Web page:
“Used to, I would have dreams about meeting a hero or having everything be a cakewalk once you made your “hit”, but as an artist, you grow and mature and learn that music is so much more sacred. It’s such a higher power than to simply want to be famous. I make music for my own self-consumption nowadays… My motivation is to attempt to continue to push my own limits and create something beautiful from it.”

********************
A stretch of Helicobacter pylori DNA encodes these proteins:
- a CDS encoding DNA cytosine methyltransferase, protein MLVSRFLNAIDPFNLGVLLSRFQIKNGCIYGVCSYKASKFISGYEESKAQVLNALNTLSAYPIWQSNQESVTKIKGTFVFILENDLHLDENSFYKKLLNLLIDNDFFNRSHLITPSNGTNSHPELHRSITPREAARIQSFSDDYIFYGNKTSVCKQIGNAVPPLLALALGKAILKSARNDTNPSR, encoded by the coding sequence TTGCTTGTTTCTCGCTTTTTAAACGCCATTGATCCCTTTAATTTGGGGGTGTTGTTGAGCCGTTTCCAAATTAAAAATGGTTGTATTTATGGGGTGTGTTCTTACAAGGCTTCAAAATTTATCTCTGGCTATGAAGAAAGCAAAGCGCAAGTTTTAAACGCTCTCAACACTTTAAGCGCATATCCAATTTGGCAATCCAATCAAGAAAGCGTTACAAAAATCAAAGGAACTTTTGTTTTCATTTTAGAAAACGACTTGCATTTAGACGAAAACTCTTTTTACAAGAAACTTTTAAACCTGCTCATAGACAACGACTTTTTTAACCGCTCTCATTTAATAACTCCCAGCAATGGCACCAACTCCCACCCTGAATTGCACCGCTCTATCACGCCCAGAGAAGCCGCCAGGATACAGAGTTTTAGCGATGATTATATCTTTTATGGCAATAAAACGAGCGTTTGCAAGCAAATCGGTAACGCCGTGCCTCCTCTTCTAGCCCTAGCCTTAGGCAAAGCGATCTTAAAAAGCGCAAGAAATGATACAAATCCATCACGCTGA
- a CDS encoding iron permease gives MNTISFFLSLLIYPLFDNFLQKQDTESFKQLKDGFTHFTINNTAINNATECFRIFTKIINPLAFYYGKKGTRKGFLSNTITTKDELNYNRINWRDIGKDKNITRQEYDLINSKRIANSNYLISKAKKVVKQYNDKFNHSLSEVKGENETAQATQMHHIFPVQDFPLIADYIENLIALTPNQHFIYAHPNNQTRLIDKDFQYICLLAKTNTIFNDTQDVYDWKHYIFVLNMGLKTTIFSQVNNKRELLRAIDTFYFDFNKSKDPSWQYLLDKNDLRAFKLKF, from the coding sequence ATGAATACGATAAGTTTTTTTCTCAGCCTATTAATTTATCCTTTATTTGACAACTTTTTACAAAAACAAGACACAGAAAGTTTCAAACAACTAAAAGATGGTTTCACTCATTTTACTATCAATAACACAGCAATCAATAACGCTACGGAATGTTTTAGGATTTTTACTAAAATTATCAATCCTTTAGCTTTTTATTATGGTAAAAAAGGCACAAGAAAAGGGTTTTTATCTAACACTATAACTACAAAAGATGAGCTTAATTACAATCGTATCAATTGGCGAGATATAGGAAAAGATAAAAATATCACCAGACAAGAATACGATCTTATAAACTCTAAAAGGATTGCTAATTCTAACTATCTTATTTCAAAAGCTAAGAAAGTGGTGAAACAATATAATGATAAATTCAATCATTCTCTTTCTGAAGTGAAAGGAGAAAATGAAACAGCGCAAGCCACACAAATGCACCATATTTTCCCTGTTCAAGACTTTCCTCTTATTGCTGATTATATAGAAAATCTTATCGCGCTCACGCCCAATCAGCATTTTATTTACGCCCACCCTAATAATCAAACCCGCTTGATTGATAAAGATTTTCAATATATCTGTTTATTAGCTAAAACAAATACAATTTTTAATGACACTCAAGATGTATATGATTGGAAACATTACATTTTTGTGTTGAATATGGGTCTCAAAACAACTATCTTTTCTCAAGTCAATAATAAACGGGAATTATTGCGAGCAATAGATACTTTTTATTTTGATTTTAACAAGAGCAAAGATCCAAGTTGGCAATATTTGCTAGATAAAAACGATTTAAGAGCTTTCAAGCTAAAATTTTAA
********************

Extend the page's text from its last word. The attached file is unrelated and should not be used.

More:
Growing up, Owen Nye's dad introduced him to the music of KISS and Pink Floyd, while his mom shared a love of Prince and Michael Jackson with her son. Owen credits them with his early taste and interest in music. Today, under the moniker of "Owen Ni", he continues to voraciously search for and consume interesting sound. As soon as one speaks with Owen Ni, it’s becomes abundantly clear how passionate he is about music and his philosophy toward his own music, which he at first describes as “electronic”. He quickly elaborates, “Specifically, I would say Techno. More specifically, Minimal Techno. It goes on and on. So I simply say Electronic Music. I don’t make “EDM” which is what most people try to group in all electronic music under. I just simply make electronic music.” He considers EDM to be “the system’s label”. “Oversaturated Pop music that is disposable at best to me.” Owen takes pride in the honesty of his work. “It’s not all drugs and partying for me. My music is a state of mind. My music, I like to think, can be a statement for someone. An expression. Like having a piece of art speak to you in different ways. I make music that was once/still is a way of life for people.” The music is not without its roots. “I like to think that the respect for my predecessors in the genre leak out in my music. I have influences from Detroit, Berlin, Chicago. etc. and they all show in my work. I’m very inspired by the heroes of the 90’s techno era. Richie Hawtin, Carl Craig, Jeff Mills, and so on. Trying to keep the genre that I work in, and most importantly, the music, true to its original form.”